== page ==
Let's imagine i'm building a football gamblers app. In my app the user can "follow" the game that is currently "active" (The closest game that the user has gambled on).

The main screen will show the user the summary of the game details, and theres an option to create "reminders" (Which is some text the user put, exm. "Buy Beer for the game on way home" and add reminder time to it, exm. "30 mins before game starts").

My push notifications system will send a notification to the user on any change of the game details/status (Game started, goal, half-time etc.), and any reminder the user asked for.

Making sure the user saw the notification is not crucial, but I do want the user to be aware and alerted with the new information that just arrived (Game started, it's time to get beer, etc...). When app is in background/not working state, it's pretty obvious (Especially since my platform is iPhone...) - User will get notification, tapping it will send him to my app to see all the information he need.

My problem is when the app is working, the user can be anywhere in the app, doing anything, and I need to inform him of the new info, making sure he understands that he just got a notification with this new information, without annoying/bothering him...

This is what I have at the moment:

  • Custom sound for the push, which will play both if the app is in background or foreground, making the statement of "U just received something"
  • Standart Alert View (The iPhone standart alert) showing "Game Notification" or "Reminder Notification" as title, and the information as message, with only one "Close" button.

Example for what I currently have

This is what I tried and canceled:

  • "Force-navigating" the user the right screen to see the information (Summary screen when it's game push, Reminders screen for reminder push...) - Canceled for being too annoying and confusing (Even with the "push-sound" in the background)

This is what I thought of:

  • Showing a custom-created "Push-banner" on the top of the screen that dissapears after 3 secs (Like the ones on the iPhone when the app is in background but the users uses the iPhone for something else at the moment) - This is Whatsapp solution for the similar case when the user uses whatsapp and receives a message on a conversation he's not currently watching. - Might still be confusing cuz the user might think this is a push for different app, or just decide to ignore it for any reason, and than there's nothing that will keep informing him of the new info, where if the app in background - he will still have that push in the Notification Center until he will do something about it, and with alert i'm forcing him to pay attention to the push, but once he clicks "Close" he can keep doing whatever he was doing on my app.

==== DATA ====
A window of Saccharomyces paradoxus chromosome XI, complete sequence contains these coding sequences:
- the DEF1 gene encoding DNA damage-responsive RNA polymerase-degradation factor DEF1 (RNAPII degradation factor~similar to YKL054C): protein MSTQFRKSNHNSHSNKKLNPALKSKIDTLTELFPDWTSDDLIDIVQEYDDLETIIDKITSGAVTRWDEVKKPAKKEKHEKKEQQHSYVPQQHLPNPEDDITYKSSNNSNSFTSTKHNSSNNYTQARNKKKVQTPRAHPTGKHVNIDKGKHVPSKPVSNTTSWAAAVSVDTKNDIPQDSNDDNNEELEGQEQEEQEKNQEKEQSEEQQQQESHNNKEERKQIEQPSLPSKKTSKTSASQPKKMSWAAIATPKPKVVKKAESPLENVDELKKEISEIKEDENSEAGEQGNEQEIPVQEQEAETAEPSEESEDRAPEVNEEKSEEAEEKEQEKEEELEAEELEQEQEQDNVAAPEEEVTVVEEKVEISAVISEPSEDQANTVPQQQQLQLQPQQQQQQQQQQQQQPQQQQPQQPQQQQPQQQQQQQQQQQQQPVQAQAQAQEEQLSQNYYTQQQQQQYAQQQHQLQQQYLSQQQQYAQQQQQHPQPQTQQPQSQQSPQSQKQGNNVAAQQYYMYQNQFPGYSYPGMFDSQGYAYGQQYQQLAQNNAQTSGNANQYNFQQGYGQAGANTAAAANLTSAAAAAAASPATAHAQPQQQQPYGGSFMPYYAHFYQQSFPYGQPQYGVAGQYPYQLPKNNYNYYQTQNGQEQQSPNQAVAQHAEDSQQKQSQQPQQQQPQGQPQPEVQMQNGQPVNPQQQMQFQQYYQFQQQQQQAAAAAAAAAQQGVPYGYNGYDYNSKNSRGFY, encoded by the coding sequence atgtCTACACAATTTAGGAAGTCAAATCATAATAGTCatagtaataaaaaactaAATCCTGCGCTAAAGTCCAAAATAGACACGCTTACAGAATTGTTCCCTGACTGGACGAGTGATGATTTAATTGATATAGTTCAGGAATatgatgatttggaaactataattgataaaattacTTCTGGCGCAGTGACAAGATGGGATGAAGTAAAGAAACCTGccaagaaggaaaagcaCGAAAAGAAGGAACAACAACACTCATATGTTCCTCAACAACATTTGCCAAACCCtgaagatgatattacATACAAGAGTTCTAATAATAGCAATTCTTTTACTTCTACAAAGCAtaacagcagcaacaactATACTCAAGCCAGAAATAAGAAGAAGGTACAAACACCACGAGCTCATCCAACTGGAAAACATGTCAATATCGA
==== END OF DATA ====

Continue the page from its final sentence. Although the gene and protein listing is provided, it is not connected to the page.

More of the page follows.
Banner-push notification

What will be the best approach in this case?

BTW Apple does use an Alert View instead of the normal push for the Airport (Which is not really a push, but is maybe a similar situation)


2 Answers 2


If your notification is so important that it just can't tolerate any delay in user attention then nothing shorter of a dialog box can do. Otherwise how about a red icon like that of facebook notifications on the desktop site.

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It attracts attention but doesn't distract! And once the user has seen it, it's gone!


I have worked on something similar, and let me tell you, the solution depends upon the importance of the message being delivered to the user. For instance, I worked on a banking app where it's critical for the user to respond to the alert, failing which, the functionality of the app is impaired.

If you believe the importance of the alert is not critical, then I believe "Whatsapp" style banner makes perfect sense because:

  1. It's non intrusive. The banner disappears automatically
  2. It doesn't break the users flow or force the user to take any action.

That being said, if you think the importance of alert is critical, then Standard Alerts view is the way to go forward.

It's always a terrible idea to force the user to do something. User must always be given a choice, and in your case, if the user decided to view the alert, and decides to ignore it, you should not be worried.

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